(a) CENTRO-NABBANNAGAN

(b) CENTRO-GUMAO

(c) MINANGA-CASICALLAN

(d) CAUNOAN-CENTRO

all in the municipality of Gattaran, Cagayan.

On March 6, 1950, Doroteo Elizaga, brother of Fruto, also filed an application with the Public Service Commission, Case No. 56183, to operate a ferry service on the following places:chanrob1es virtual 1aw library

(a) CALLAO-CENTRO

(b) FUGU-DUMMUN

(c) GUISING-CALAPANGAN

(d) LABOGAN, GATTARAN-ABARIONGAN, FAIRE

(e) NASSIPING, GATTARAN-DUNGAO, FAIRE

also all within the municipality of Gattaran.

On July 26, 1950, the municipality of Gattaran filed its opposition to the applications of Doroteo and Fruto on the ground that the municipality was able and willing to operate these ferries; that for the Commission to grant permits to the applicants would cause great loss of revenue to it; and that the authority of the municipality to acquire, maintain and operate municipal ferries is still good and subsisting.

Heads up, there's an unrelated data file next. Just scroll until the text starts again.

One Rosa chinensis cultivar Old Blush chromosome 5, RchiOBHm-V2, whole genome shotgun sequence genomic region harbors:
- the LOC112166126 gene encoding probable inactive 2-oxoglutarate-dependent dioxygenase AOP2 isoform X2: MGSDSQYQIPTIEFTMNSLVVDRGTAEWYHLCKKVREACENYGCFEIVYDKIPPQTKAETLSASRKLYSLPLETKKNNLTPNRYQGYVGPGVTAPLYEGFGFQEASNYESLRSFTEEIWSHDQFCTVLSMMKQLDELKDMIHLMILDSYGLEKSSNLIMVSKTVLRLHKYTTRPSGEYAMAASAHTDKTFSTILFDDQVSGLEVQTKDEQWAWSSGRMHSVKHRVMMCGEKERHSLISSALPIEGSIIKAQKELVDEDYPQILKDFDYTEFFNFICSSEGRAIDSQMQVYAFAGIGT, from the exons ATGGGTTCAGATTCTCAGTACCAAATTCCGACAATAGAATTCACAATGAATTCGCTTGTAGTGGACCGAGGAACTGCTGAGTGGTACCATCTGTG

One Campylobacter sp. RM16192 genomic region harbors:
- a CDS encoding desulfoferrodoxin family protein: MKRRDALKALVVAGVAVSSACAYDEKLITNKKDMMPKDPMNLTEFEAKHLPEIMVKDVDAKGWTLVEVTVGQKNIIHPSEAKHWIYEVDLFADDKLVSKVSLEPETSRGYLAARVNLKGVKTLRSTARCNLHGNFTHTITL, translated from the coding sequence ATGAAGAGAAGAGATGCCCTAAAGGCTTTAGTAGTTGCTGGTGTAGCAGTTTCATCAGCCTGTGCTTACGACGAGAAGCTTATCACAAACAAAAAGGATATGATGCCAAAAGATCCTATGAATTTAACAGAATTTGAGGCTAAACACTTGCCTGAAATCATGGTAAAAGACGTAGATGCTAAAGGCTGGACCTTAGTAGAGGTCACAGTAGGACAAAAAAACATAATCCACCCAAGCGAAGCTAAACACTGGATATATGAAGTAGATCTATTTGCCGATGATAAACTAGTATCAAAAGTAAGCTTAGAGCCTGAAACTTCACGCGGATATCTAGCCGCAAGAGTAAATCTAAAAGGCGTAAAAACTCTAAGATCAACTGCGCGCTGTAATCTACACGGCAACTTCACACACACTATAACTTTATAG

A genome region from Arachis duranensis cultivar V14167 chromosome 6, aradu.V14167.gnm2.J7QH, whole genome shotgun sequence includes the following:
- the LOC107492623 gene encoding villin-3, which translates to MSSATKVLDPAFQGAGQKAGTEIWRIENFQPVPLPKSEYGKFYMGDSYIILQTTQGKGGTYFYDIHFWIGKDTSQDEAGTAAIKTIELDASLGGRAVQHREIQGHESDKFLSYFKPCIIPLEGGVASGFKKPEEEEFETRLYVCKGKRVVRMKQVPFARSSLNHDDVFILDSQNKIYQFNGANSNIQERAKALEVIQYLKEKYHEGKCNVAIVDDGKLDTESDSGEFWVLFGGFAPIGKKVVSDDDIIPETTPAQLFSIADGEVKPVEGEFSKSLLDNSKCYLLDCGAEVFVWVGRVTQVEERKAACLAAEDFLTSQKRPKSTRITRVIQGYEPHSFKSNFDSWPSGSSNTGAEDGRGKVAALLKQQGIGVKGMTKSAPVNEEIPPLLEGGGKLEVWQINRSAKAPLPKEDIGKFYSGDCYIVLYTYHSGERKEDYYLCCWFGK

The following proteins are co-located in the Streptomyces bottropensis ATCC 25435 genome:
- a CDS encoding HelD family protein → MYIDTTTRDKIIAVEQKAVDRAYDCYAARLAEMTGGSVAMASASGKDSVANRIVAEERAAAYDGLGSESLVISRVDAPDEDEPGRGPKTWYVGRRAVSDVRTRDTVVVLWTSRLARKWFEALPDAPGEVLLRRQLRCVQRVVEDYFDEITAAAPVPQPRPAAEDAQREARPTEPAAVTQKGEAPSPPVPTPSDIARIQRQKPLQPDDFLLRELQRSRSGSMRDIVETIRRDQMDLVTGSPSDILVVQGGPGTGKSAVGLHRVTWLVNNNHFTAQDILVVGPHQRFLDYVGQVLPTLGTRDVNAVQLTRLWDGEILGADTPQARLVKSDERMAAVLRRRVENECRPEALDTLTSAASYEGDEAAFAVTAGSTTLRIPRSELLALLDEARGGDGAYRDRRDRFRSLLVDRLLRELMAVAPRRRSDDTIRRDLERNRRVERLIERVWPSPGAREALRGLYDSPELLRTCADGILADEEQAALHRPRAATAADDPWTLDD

On July 28, 1950, the municipality of Gattaran filed a motion to dismiss these applications on the ground that the Public Service Commission had no jurisdiction over them, said jurisdiction being lodged in the municipal Council.

On September 23, 1950, the Public Service Commission, overruling the opposition of the Municipality, granted the two applications, finding that the applicants could promote public convenience and interest in a proper and suitable manner and stating that under section 13 of Commonwealth Act 146 as amended, the Commission had jurisdiction, supervision and control over the operation of ferry services. These two cases now before us are for the review of those two decisions of the Commission.